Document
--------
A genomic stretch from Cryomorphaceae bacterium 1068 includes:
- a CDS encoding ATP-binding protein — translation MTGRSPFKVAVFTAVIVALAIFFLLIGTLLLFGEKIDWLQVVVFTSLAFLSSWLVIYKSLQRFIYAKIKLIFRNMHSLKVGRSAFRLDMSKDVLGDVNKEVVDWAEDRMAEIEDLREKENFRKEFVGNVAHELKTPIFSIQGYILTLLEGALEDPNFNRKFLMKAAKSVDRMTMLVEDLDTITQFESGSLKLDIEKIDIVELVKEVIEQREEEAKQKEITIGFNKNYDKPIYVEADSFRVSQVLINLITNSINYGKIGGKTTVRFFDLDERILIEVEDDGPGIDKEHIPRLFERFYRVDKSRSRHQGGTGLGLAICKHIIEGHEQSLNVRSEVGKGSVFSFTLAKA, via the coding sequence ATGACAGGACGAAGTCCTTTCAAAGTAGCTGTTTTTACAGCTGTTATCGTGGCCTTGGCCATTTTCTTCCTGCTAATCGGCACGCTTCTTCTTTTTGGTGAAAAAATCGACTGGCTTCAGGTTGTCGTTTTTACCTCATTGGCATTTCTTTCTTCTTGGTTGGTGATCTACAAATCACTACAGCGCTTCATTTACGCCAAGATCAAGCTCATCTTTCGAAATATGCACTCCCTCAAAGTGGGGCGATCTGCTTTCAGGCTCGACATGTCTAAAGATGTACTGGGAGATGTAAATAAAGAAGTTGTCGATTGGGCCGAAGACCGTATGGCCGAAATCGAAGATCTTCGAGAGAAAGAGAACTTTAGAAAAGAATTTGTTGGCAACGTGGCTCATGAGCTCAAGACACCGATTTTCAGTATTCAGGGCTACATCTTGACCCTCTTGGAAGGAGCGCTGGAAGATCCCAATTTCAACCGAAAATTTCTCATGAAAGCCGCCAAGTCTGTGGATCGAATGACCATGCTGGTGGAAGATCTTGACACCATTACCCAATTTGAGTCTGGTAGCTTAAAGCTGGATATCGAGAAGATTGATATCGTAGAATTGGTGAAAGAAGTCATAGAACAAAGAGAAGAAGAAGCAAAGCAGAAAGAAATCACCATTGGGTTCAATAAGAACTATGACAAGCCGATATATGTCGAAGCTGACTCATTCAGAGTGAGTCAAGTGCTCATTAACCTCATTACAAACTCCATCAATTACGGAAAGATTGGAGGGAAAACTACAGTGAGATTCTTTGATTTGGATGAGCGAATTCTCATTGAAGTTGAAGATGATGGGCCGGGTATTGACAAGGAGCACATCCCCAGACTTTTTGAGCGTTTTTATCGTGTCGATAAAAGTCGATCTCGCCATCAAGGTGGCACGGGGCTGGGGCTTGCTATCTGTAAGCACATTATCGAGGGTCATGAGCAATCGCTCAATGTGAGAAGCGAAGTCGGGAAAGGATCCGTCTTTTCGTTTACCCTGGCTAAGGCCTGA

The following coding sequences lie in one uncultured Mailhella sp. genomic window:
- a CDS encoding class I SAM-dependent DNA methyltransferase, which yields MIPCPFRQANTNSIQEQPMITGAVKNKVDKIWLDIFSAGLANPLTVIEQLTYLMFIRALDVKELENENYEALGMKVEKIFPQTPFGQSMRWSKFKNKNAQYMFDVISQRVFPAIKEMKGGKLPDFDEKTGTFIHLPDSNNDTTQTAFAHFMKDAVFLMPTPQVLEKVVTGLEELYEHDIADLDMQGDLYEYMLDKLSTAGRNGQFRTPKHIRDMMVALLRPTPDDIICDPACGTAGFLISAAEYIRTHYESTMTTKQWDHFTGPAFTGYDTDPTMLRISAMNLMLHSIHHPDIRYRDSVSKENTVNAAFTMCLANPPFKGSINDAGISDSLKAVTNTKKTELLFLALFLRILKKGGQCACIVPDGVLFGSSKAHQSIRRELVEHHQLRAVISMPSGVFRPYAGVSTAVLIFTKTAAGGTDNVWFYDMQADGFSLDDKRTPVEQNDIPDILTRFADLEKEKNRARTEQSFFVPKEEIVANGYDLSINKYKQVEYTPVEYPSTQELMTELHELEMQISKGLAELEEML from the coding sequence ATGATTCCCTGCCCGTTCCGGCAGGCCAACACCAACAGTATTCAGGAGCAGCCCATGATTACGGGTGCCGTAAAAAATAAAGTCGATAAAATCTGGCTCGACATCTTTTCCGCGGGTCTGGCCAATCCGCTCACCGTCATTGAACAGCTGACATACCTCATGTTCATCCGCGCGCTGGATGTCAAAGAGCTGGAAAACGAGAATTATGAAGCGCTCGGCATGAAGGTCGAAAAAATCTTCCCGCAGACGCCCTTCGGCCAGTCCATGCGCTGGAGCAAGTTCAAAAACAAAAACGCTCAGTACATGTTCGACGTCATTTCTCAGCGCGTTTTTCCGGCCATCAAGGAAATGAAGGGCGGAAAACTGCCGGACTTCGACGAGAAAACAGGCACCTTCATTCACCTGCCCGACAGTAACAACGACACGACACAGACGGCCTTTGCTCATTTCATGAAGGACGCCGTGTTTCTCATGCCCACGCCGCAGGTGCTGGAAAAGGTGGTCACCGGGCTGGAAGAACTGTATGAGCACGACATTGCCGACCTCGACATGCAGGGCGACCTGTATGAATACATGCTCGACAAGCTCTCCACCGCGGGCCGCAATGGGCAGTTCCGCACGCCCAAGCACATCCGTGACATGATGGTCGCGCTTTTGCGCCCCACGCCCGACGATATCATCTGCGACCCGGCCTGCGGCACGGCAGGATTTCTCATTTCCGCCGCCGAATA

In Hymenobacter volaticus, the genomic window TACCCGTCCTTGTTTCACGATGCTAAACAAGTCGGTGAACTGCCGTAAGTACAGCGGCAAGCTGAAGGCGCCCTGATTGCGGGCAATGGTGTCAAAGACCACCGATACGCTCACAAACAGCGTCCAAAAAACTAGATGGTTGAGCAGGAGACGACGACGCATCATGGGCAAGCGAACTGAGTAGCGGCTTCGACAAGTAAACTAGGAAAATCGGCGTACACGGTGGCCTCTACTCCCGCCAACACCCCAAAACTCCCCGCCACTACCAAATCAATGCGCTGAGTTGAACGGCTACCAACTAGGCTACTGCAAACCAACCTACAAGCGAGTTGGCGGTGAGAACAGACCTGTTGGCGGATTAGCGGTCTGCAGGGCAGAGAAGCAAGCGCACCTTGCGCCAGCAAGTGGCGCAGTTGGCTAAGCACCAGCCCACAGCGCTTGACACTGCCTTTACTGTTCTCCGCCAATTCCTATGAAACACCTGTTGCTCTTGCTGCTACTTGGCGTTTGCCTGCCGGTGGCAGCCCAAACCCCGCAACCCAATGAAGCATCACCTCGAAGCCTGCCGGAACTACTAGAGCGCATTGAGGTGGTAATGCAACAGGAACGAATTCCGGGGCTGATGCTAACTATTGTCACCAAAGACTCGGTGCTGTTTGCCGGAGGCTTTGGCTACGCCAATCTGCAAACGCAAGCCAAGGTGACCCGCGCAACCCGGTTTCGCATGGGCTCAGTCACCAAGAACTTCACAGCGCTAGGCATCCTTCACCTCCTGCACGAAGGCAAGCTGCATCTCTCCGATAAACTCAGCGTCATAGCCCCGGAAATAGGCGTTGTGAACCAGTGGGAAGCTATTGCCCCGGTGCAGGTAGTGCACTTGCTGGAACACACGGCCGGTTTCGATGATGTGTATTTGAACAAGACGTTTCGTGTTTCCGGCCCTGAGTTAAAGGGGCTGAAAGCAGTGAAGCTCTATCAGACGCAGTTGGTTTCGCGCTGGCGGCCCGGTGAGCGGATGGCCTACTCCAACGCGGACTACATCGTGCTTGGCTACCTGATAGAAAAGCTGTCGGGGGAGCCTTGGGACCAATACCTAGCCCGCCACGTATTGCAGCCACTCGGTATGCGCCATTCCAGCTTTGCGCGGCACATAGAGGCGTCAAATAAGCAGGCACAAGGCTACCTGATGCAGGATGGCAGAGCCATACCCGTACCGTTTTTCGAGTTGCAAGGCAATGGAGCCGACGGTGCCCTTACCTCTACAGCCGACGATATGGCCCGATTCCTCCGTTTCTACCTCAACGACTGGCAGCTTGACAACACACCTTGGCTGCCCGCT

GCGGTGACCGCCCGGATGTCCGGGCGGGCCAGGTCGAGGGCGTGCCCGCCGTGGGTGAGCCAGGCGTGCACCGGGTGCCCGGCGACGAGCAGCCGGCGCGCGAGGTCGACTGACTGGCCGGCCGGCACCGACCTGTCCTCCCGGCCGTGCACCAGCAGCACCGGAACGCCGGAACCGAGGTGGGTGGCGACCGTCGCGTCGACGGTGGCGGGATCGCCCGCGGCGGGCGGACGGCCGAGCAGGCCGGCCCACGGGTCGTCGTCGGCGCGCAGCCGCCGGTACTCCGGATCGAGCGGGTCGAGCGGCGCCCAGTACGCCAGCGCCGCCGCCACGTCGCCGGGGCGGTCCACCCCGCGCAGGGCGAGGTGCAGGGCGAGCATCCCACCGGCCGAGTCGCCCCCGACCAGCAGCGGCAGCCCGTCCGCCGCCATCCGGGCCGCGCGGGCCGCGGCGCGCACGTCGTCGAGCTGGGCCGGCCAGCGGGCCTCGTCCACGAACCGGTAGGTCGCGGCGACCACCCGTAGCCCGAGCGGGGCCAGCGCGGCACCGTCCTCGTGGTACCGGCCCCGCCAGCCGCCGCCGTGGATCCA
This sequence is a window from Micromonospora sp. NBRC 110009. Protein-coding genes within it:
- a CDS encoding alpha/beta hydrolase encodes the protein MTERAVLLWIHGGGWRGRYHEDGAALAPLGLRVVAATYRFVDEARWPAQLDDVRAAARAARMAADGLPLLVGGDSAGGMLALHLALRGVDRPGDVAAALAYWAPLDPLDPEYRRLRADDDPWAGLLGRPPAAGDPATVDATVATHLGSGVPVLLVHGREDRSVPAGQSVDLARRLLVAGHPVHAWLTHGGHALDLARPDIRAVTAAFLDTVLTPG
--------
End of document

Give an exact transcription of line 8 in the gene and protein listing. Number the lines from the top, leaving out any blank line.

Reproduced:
- a CDS encoding alpha/beta hydrolase encodes the protein MTERAVLLWIHGGGWRGRYHEDGAALAPLGLRVVAATYRFVDEARWPAQLDDVRAAARAARMAADGLPLLVGGDSAGGMLALHLALRGVDRPGDVAAALAYWAPLDPLDPEYRRLRADDDPWAGLLGRPPAAGDPATVDATVATHLGSGVPVLLVHGREDRSVPAGQSVDLARRLLVAGHPVHAWLTHGGHALDLARPDIRAVTAAFLDTVLTPG